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8.20 Inversions

8.20.2 Explain the factors involved in the development of a:

(a) radiation inversion;

This is a surface inversion caused by the earth cooling at night.

They occur on calm, clear winter nights and are at maximum development around dawn.

The drier the air the more readily the terrestrial radiation can escape, thus enhancing the likelihood of a radiation inversion.

Fog, dew and frost can form if the air has sufficient moisture content.



(b) turbulence inversion;

Turbulence inversions develop as a result of a surface radiation inversion and a shallow ELR near the surface.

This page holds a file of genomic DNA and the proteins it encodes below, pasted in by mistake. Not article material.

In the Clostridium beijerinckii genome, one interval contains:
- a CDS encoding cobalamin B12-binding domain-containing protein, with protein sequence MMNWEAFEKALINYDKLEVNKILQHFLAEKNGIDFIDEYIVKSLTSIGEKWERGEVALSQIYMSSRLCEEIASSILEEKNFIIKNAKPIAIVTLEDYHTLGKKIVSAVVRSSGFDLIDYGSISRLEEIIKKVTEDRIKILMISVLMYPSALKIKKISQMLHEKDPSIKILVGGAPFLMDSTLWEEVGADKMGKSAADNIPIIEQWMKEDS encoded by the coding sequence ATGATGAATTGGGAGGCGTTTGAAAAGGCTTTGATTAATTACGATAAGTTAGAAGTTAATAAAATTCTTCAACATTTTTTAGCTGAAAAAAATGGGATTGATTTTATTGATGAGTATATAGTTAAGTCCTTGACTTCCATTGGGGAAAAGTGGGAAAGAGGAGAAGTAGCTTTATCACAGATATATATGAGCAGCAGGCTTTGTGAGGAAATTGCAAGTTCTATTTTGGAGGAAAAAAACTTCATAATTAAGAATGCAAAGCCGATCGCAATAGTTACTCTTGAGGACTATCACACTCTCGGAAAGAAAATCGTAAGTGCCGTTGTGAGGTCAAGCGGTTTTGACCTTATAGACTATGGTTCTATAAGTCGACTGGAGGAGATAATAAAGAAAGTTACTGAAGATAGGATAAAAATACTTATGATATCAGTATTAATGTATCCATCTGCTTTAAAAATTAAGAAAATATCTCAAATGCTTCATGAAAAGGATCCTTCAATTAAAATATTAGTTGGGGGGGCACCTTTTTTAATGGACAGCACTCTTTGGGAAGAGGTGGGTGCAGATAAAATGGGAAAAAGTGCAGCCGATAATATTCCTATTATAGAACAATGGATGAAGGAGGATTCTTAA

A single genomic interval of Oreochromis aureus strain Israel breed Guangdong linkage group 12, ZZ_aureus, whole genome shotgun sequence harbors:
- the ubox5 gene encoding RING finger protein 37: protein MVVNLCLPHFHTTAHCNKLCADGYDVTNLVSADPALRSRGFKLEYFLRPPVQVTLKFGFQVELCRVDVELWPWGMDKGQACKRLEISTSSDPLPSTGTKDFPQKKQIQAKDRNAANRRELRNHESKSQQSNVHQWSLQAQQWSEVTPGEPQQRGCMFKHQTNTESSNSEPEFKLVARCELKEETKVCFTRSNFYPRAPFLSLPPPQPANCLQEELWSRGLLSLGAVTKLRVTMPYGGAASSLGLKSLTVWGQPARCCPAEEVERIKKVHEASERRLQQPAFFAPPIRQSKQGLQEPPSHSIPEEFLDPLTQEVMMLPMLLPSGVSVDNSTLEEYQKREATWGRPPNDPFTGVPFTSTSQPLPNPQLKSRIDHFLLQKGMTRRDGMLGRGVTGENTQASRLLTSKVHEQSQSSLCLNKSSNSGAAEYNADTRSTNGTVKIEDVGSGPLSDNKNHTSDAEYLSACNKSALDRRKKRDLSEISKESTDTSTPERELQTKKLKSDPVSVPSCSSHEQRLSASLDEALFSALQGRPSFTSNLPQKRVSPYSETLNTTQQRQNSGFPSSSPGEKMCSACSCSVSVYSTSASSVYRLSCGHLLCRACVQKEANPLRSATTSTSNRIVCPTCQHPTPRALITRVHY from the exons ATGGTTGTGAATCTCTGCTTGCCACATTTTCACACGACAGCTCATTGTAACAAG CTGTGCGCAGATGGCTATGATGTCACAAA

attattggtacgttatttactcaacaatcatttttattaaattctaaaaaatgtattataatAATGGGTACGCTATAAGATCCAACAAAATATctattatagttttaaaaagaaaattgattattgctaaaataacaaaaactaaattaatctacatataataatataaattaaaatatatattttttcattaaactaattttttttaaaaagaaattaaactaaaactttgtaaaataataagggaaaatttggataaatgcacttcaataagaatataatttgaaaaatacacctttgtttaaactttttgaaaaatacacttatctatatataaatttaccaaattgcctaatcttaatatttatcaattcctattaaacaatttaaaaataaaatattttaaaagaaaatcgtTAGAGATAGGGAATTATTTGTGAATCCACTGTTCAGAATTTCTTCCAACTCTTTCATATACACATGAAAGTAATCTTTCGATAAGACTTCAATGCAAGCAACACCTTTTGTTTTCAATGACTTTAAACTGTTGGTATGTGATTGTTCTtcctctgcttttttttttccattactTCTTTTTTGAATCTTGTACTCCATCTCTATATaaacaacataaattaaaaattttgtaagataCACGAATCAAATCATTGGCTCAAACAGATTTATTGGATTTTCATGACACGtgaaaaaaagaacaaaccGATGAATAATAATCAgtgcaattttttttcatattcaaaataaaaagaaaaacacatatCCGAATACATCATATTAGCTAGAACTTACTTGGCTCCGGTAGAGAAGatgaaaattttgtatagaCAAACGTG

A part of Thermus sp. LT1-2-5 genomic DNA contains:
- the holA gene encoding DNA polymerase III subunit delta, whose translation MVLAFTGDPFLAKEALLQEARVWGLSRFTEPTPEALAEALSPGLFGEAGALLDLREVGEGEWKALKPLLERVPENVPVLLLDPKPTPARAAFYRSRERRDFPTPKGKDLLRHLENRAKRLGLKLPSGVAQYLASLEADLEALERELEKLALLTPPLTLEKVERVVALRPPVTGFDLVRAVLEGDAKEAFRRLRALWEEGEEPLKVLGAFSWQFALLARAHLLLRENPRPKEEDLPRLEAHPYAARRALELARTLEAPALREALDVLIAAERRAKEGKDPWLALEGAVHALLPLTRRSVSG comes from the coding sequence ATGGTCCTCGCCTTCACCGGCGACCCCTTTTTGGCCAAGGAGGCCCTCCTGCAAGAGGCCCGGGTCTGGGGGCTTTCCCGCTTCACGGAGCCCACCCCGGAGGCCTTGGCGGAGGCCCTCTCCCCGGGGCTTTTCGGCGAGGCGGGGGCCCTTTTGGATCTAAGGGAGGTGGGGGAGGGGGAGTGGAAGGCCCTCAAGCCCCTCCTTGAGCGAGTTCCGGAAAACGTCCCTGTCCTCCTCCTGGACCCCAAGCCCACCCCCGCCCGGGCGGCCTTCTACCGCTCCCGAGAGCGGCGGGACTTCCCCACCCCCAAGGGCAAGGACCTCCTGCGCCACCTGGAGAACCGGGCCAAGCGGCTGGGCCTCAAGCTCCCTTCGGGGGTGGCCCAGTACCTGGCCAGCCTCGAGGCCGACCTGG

There are two main requirements for the formation of a turbulence inversion:

  • the presence of a shallow ELR involving the layers of air near the surface; and
  • The presence of a wind that is not too light and not too strong

When surface heating begins after sunrise there is an increase in mixing due to thermal currents and increased wind strength. This causes turbulence which moves the air particles up and down randomly.

Some parcels of cold air which have been dormant on the surface, they will be picked up and thrown aloft, during that process the parcels will cool adiabatically.

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